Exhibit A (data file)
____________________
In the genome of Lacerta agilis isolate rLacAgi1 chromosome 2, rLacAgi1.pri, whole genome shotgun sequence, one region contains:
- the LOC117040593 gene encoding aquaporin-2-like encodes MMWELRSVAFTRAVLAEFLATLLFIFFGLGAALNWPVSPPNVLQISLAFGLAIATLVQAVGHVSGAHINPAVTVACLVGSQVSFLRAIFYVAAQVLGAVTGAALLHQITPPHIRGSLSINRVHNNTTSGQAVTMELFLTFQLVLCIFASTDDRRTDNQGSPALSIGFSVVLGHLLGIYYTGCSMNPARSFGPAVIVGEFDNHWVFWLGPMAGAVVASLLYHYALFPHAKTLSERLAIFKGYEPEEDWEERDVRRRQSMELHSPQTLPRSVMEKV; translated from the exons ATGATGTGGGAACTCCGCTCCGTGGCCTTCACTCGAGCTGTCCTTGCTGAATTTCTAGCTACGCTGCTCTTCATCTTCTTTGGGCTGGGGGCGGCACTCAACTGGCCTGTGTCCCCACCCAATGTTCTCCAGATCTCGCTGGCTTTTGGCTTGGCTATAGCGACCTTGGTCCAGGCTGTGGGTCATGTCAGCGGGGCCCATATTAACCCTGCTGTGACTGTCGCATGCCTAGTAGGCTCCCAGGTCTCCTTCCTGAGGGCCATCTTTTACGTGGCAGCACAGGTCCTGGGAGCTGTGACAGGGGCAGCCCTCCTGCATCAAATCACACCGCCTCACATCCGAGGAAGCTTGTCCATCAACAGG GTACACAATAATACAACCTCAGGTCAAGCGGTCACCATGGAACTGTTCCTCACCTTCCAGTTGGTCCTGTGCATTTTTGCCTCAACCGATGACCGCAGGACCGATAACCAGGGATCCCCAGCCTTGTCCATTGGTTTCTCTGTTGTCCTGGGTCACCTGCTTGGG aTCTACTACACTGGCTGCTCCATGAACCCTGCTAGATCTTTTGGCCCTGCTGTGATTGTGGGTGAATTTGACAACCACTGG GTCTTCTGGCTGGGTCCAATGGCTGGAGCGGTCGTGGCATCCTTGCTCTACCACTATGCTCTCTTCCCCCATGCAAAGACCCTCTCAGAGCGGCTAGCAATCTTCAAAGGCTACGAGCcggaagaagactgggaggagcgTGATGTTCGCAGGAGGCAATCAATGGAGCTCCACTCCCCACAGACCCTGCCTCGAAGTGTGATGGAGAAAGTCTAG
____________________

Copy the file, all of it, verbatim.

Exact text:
In the genome of Lacerta agilis isolate rLacAgi1 chromosome 2, rLacAgi1.pri, whole genome shotgun sequence, one region contains:
- the LOC117040593 gene encoding aquaporin-2-like encodes MMWELRSVAFTRAVLAEFLATLLFIFFGLGAALNWPVSPPNVLQISLAFGLAIATLVQAVGHVSGAHINPAVTVACLVGSQVSFLRAIFYVAAQVLGAVTGAALLHQITPPHIRGSLSINRVHNNTTSGQAVTMELFLTFQLVLCIFASTDDRRTDNQGSPALSIGFSVVLGHLLGIYYTGCSMNPARSFGPAVIVGEFDNHWVFWLGPMAGAVVASLLYHYALFPHAKTLSERLAIFKGYEPEEDWEERDVRRRQSMELHSPQTLPRSVMEKV; translated from the exons ATGATGTGGGAACTCCGCTCCGTGGCCTTCACTCGAGCTGTCCTTGCTGAATTTCTAGCTACGCTGCTCTTCATCTTCTTTGGGCTGGGGGCGGCACTCAACTGGCCTGTGTCCCCACCCAATGTTCTCCAGATCTCGCTGGCTTTTGGCTTGGCTATAGCGACCTTGGTCCAGGCTGTGGGTCATGTCAGCGGGGCCCATATTAACCCTGCTGTGACTGTCGCATGCCTAGTAGGCTCCCAGGTCTCCTTCCTGAGGGCCATCTTTTACGTGGCAGCACAGGTCCTGGGAGCTGTGACAGGGGCAGCCCTCCTGCATCAAATCACACCGCCTCACATCCGAGGAAGCTTGTCCATCAACAGG GTACACAATAATACAACCTCAGGTCAAGCGGTCACCATGGAACTGTTCCTCACCTTCCAGTTGGTCCTGTGCATTTTTGCCTCAACCGATGACCGCAGGACCGATAACCAGGGATCCCCAGCCTTGTCCATTGGTTTCTCTGTTGTCCTGGGTCACCTGCTTGGG aTCTACTACACTGGCTGCTCCATGAACCCTGCTAGATCTTTTGGCCCTGCTGTGATTGTGGGTGAATTTGACAACCACTGG GTCTTCTGGCTGGGTCCAATGGCTGGAGCGGTCGTGGCATCCTTGCTCTACCACTATGCTCTCTTCCCCCATGCAAAGACCCTCTCAGAGCGGCTAGCAATCTTCAAAGGCTACGAGCcggaagaagactgggaggagcgTGATGTTCGCAGGAGGCAATCAATGGAGCTCCACTCCCCACAGACCCTGCCTCGAAGTGTGATGGAGAAAGTCTAG